On the east corner we’ve got Blossoms wholesalers of health, beauty and ugg. Great combo. Looks like they ran out of yellow paint before they could disguise the fact the place used to sell:
..’beding’, among other things. Great. What’s that up there?
You can’t have freezers without fridges. Oh look, the building was finished in 1912. I bet they weren’t this lazy or negligent back then. Next…
The next door down offers no such insights – it’s a boring restaurant. Beside that, it’s this accountant. And a pretty busy one right now I’m sure, given what time of the year it is. Yawn…I’d imagine this place wasn’t so pedestrian in 1912, a time when Parramatta Road wasn’t a huge embarrassment to the city and a great place to park your car on weekends. It would have had a purpose, it would have been the product of some dude’s life’s work. It would have stood out from the crowd and meant something rather than just taken up space with its ugliness.
Yeah, I’d like to think this was something really special…back in the day…
Mr. Webber had sold his other business at nearby Rookwood, presumably the one on which he had built his name, because he had such faith in this place. Wow. “The windows are a picture.” Wow! They sold pianos and had the Auburn Brass Band on site to celebrate the opening. It’s hard to believe that such an event could once have gone on at this place we’ve seen today, but there you go.
Don’t let anyone tell you department stores aren’t a cut-throat (or cut-head, in this case) industry, just like I won’t let anyone tell me that Wylie’s departure from Webber’s empire and Arthur Webber’s injury are just a coincidence. In fact, let’s concentrate on Wylie’s little advertisement for a moment. First, he’s taken it out in the accidents section of the paper, which doesn’t bode well. Second, he’s done it directly below an account of his former employer’s misfortune. Third, he’s included the snide ‘up-to-date Store’ dig, as well as imploring thrifty shoppers to ‘compare his prices’ (to whom, I wonder?)…and yet the very next line tells you there’s one one price to compare. In case you’re interested, his address is a Westpac bank today, which means this paragraph is his legacy. Suck it down, Wylie.
Gee, the Webbers seem a little…accident-prone, don’t they? In 1921 young Ernest Webber (son of Arthur) cut his finger. And it made the paper. Slow news year, perhaps?
So successful was the Webber store that a Mrs. Middleton took the fight to Merrylands. I wonder how it turned out?
Ernest E. Webber (who I’m assuming isn’t the seven-year-old with a bandaid on his finger) copped a heavy fine of four pounds for not paying two of his employees the minimum wage. No wonder Wylie left. Shoulda just paid ’em, Ernie.
Just don’t expect minimum wage. Hey, what a deal there at the top: a set of teeth from one guinea. Yuck.
The Webbers, still in PR crisis mode, provide the furnishings to a local recital. We haven’t forgotten about the third world wages, Ern.
And neither has Desire La Court (what a name). Read that thrilling tale of escape in the third paragraph, and tell me it wouldn’t make a great white-knuckle thriller starring Channing Tatum.
Here’s Webber’s castle, paid for by the unpaid wages of his workers.
I can’t decide whether my favourite part of this story is the thief begging Webber not to call the cops and then offering to drive Webber to the police station, or him playing the ‘my wife and kids’ card for sympathy and later denying having done so. It’s just a quilt, Webber. Even if he did nick it, let him have it. The Depression’s coming.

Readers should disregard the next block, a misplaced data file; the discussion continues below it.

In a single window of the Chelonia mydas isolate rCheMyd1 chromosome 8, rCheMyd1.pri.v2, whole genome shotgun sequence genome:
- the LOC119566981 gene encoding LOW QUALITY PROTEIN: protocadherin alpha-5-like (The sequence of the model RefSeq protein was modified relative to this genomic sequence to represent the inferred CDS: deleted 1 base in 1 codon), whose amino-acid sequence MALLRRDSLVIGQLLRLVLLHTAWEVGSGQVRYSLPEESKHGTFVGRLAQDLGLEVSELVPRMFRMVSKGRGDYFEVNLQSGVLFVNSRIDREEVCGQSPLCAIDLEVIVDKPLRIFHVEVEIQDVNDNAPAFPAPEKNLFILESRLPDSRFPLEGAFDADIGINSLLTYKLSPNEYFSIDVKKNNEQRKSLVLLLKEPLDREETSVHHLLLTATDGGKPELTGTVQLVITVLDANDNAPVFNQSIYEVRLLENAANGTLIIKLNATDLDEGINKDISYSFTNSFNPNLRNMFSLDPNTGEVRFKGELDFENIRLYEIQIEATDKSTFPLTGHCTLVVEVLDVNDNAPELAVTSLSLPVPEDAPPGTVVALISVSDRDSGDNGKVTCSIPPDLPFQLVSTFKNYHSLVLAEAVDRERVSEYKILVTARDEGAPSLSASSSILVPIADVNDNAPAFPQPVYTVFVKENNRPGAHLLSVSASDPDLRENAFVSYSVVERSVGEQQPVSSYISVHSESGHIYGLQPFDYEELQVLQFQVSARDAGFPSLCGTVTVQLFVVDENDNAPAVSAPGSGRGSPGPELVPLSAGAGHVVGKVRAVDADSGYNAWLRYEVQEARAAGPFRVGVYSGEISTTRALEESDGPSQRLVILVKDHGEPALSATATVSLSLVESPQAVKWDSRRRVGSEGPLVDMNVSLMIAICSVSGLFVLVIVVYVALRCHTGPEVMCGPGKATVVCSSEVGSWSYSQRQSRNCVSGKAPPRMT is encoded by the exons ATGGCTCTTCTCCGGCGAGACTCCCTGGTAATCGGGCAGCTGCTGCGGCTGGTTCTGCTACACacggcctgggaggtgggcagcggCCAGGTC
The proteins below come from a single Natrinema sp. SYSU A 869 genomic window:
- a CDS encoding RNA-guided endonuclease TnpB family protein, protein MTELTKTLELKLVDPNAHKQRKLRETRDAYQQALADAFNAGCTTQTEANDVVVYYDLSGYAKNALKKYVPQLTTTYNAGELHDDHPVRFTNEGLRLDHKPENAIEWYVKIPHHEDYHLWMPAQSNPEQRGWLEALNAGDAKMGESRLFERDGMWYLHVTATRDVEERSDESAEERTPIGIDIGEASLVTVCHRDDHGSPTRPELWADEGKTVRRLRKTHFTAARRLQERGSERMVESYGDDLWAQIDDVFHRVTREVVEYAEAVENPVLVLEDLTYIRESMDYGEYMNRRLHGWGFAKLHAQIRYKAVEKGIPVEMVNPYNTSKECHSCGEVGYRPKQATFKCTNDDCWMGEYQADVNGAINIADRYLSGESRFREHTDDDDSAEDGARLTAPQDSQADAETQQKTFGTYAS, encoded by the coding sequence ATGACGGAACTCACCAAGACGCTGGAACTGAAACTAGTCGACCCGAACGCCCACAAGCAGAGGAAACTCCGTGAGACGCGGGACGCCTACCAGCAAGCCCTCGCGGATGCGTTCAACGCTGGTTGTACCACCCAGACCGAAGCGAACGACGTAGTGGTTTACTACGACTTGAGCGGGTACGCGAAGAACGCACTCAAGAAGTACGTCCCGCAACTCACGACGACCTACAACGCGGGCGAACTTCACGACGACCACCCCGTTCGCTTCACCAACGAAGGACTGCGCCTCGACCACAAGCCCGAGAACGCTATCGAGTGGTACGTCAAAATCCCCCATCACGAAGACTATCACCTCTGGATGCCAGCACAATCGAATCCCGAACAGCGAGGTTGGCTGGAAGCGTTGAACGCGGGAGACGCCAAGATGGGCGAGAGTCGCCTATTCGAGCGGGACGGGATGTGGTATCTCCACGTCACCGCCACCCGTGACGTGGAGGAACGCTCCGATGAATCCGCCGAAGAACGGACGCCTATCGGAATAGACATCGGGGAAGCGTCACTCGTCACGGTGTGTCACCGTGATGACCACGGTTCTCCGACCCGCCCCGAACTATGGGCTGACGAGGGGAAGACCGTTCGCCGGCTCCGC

And now they know: don’t throw a lit cigarette onto piles of paper.
Good thing they advertised this, now all the thieves out there with a copy of the 1927 paper and a map will know his house is empty.
Young Ernest Webber, last seen blubbering like a baby over a cut finger, has turned 21. Lock up your daughters! Nice cheapskate present, Dad – an autographed key. “My signature will be worth a lot of money in a few years, son…”
Do you think Mark Foy was this plagued by thievery?
This plagued? This seems just a little suss, don’t you think?
The plot thickens. I like the use of quotation marks around “square”, as if to square this divorce meant some drastic action.
And finally the truth comes out! Picture the headlines: “Webber of Deceit”. I wonder if Webber’s trip to Jervis Bay was advertised in the paper? Maybe all those other times Webber was thieved from was the result of some cuckolding. I can only imagine how his wife must have felt…
From philandery to philanthropy. Wisely replacing the adulterous E. Webber as media spokesperson, Arthur Webber sets off on his quest to repair the Webber reputation, 150 shoppers at a time. I’m guessing they had a sign, “Toilet and air-raid shelter for customers only.”
With the war over, the Webbers put some distance between the scandals and tragedies of the past by backing the Auburn ‘Popular Girl’ Competition. Really rolls off the tongue, doesn’t it? You’re pretty much asking for trouble inviting someone named ‘Mrs. Crooks’ to your fancy ball, especially given your history, Webbers.
Sadly, this grand event is where the Webber story comes to an end. The trail went cold, and nothing more hit the papers. But despite the abrupt and mysterious ending it kind of feels like we were right there with them…almost like we were one of them. Do we need to know what happens next? Do we need the sad details of the day the Webbers signed their pride and joy over to Brown of Brown’s Newsagency? Of the day one of the shops was demolished to make room for Gypsy Leather, ruining the established style? Probably not. The best years are behind us at this point, and we’ve only the advent of Danny’s Newsagency to look forward to. We can use our imaginations to fill in the blanks.
Plus it’s been an adventure. We’ve laughed, we’ve cried, we’ve been scandalised and burglarised, but above all, we’ll never look at this innocuous little row of shops with the same eyes again. Right? Here it is again, just to be sure: